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Burnout Resistance Tip

fish swimming upstream

I hate being the odd ball.You know the one person who’s trying not to bring attention to themselves while simultaneously doing the opposite of what almost everyone else is doing. That’s me and that needs to be you if you don’t want to burnout or if you’re feeling crispy and need to change the direction of how things have been going.

So, here’s an against the tide thing that I do that helps keep burnout at bay. Once a week, my family and I have a day of rest. We go to church, take naps, go on long-slow walks, read fiction book, draw, play games, talk, and laugh and at the end of the day, we gather around a bowl of deliciousness and eat together. We do this every single week, and it has been life to our souls.

Rest is not a reward; it is necessary for our survival, and it is an antidote for burnout.

This is not a new concept at all. It was just new to us. People say, “How do you do that?” “Sounds like it would be hard”. I tell them, “It is hard.” But just because it's hard doesn't mean it's not worth it.

Here's how we did it:

🔆 Prepare: Preparation is key. We cook, clean, and run errands before our day of rest. Knowing that it is coming helps us to get creative about how to get things done ahead of time.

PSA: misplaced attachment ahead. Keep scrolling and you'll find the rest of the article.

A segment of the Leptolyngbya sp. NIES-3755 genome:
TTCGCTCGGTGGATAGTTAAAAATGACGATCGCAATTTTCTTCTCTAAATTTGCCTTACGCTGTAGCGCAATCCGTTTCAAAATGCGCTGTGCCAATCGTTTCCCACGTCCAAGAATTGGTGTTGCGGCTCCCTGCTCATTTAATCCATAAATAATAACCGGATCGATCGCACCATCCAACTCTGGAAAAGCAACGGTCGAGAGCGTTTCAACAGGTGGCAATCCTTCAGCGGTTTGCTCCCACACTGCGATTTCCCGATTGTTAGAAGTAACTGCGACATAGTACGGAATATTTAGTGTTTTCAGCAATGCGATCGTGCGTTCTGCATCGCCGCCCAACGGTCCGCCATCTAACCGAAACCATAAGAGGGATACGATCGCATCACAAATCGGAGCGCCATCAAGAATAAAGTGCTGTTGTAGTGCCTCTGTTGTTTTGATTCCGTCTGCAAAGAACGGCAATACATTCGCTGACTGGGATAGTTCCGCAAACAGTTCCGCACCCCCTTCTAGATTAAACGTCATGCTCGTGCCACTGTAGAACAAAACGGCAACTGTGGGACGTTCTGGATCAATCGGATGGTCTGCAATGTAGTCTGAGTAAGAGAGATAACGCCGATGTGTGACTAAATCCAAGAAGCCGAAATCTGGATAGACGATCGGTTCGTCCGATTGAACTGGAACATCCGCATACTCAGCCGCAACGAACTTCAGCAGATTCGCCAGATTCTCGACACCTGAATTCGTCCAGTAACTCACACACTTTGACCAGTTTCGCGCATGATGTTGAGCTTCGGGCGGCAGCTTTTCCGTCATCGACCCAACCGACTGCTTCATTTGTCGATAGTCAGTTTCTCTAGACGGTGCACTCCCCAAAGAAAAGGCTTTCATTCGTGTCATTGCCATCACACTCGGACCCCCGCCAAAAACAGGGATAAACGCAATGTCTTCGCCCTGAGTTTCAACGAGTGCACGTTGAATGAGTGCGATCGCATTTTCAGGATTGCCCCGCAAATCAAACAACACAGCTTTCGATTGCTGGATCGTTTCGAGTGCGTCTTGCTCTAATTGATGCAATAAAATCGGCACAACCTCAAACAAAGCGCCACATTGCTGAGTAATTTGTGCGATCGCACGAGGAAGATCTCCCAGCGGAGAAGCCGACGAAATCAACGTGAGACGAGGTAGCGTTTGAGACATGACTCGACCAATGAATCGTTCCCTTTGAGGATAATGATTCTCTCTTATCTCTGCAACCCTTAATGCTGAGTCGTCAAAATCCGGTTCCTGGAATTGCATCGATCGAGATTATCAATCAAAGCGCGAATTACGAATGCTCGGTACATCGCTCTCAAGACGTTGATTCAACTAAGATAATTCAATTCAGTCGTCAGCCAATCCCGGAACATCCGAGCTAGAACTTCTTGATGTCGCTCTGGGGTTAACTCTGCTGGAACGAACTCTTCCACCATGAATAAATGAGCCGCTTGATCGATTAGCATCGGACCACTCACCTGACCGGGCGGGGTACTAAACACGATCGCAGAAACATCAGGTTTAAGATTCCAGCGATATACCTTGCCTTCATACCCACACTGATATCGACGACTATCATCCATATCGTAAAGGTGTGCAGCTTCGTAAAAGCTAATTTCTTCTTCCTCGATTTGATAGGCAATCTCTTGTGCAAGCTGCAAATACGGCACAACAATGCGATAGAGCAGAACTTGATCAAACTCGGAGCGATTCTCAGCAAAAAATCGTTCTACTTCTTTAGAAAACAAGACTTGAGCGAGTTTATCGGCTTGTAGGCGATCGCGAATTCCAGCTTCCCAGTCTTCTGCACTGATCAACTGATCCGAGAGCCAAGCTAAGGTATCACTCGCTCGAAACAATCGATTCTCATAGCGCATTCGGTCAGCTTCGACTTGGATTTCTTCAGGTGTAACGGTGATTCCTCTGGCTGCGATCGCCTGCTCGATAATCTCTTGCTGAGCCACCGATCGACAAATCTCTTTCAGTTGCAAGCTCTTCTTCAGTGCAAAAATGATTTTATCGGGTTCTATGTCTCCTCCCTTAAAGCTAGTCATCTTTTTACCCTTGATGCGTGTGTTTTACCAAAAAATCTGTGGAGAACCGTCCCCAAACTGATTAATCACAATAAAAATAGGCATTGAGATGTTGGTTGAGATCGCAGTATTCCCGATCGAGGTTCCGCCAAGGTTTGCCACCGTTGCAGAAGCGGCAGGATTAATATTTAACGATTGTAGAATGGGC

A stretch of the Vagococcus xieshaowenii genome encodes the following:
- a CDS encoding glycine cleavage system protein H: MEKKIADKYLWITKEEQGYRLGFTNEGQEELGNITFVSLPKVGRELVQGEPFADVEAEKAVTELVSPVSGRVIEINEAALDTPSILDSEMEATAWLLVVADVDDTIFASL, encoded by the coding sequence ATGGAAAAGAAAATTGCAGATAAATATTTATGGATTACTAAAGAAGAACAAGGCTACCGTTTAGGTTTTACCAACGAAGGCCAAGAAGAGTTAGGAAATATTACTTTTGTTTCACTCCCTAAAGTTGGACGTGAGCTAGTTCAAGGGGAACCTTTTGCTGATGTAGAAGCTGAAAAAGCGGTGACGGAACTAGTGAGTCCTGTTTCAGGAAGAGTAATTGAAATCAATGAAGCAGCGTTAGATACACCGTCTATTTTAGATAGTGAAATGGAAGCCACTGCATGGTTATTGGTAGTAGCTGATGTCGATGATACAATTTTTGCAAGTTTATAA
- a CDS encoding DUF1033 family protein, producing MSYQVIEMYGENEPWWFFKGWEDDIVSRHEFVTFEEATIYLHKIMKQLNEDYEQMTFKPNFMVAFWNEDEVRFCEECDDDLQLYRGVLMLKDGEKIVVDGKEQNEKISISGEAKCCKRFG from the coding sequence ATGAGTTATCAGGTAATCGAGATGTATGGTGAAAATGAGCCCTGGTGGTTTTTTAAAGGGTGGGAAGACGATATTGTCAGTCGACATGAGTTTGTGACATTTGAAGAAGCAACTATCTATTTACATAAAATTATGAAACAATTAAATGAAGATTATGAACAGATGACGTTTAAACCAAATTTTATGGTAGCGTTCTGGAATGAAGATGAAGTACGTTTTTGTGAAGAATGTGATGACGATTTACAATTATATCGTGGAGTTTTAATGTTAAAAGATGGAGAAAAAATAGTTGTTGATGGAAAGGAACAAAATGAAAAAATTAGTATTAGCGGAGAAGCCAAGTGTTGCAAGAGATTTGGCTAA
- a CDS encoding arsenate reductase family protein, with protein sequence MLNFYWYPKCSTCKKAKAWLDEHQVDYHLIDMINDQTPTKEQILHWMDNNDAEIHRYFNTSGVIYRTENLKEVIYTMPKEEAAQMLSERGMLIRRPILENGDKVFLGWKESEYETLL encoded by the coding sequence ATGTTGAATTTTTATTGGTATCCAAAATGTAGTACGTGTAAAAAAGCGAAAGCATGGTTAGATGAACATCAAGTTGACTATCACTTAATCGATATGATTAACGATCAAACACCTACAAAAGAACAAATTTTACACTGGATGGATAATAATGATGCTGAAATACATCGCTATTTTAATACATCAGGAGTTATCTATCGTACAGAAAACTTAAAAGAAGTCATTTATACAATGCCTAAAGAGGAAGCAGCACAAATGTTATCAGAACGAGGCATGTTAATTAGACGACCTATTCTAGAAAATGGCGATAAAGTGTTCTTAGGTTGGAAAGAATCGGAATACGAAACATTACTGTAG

🔆 Boundaries: We say “no” to activities and events that fall on our rest day. We unplug from social media, news, etc. as a means of setting mental boundaries around what we will let in.

🔆 Check-in: We recalibrated our rest meter by noticing the moment when a restful activity like reading a book suddenly becomes a productive activity, finishing the book in one sitting. By checking in with our bodies and asking the question “Does this feel like rest?” we can stop ourselves from making rest another to-do.

🔆 Experiment: We experiment a lot to figure out what works for our family. If something did not work, we modify or eliminate it.

🔆 Speak to it: In the beginning, I noticed a nagging “You need to do something productive” mantra showing up in my thoughts. This is a withdrawal symptom of busyness. It robs us of the joy of rest. Instead of ignoring it. I decided to think of a new mantra to say when this comes up. Mine is "Rest helps me recharge. I am choosing to rest."

Knowing that going against the tide means not burning out, what opposite thing will you commit to?

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